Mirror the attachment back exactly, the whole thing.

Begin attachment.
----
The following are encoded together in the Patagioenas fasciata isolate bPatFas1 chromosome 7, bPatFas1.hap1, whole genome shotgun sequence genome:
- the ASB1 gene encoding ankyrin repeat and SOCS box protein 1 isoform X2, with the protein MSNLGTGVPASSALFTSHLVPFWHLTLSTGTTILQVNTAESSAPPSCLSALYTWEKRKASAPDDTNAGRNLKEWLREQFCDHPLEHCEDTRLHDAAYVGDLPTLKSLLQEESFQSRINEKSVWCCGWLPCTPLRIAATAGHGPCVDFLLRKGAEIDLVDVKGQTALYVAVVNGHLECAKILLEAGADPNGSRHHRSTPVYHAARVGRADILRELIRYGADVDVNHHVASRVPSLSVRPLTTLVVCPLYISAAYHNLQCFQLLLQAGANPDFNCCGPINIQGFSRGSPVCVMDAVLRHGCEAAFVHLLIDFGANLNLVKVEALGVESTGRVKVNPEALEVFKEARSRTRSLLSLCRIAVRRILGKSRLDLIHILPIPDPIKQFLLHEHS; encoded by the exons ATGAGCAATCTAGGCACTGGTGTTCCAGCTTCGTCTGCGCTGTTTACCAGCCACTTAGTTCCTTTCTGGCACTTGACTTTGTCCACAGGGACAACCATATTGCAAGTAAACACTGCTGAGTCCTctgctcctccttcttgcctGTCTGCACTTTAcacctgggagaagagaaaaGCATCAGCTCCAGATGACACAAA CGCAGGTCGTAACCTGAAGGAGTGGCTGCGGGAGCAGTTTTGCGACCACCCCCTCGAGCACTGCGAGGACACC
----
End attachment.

The following are encoded together in the Patagioenas fasciata isolate bPatFas1 chromosome 7, bPatFas1.hap1, whole genome shotgun sequence genome:
- the ASB1 gene encoding ankyrin repeat and SOCS box protein 1 isoform X2, with the protein MSNLGTGVPASSALFTSHLVPFWHLTLSTGTTILQVNTAESSAPPSCLSALYTWEKRKASAPDDTNAGRNLKEWLREQFCDHPLEHCEDTRLHDAAYVGDLPTLKSLLQEESFQSRINEKSVWCCGWLPCTPLRIAATAGHGPCVDFLLRKGAEIDLVDVKGQTALYVAVVNGHLECAKILLEAGADPNGSRHHRSTPVYHAARVGRADILRELIRYGADVDVNHHVASRVPSLSVRPLTTLVVCPLYISAAYHNLQCFQLLLQAGANPDFNCCGPINIQGFSRGSPVCVMDAVLRHGCEAAFVHLLIDFGANLNLVKVEALGVESTGRVKVNPEALEVFKEARSRTRSLLSLCRIAVRRILGKSRLDLIHILPIPDPIKQFLLHEHS; encoded by the exons ATGAGCAATCTAGGCACTGGTGTTCCAGCTTCGTCTGCGCTGTTTACCAGCCACTTAGTTCCTTTCTGGCACTTGACTTTGTCCACAGGGACAACCATATTGCAAGTAAACACTGCTGAGTCCTctgctcctccttcttgcctGTCTGCACTTTAcacctgggagaagagaaaaGCATCAGCTCCAGATGACACAAA CGCAGGTCGTAACCTGAAGGAGTGGCTGCGGGAGCAGTTTTGCGACCACCCCCTCGAGCACTGCGAGGACACC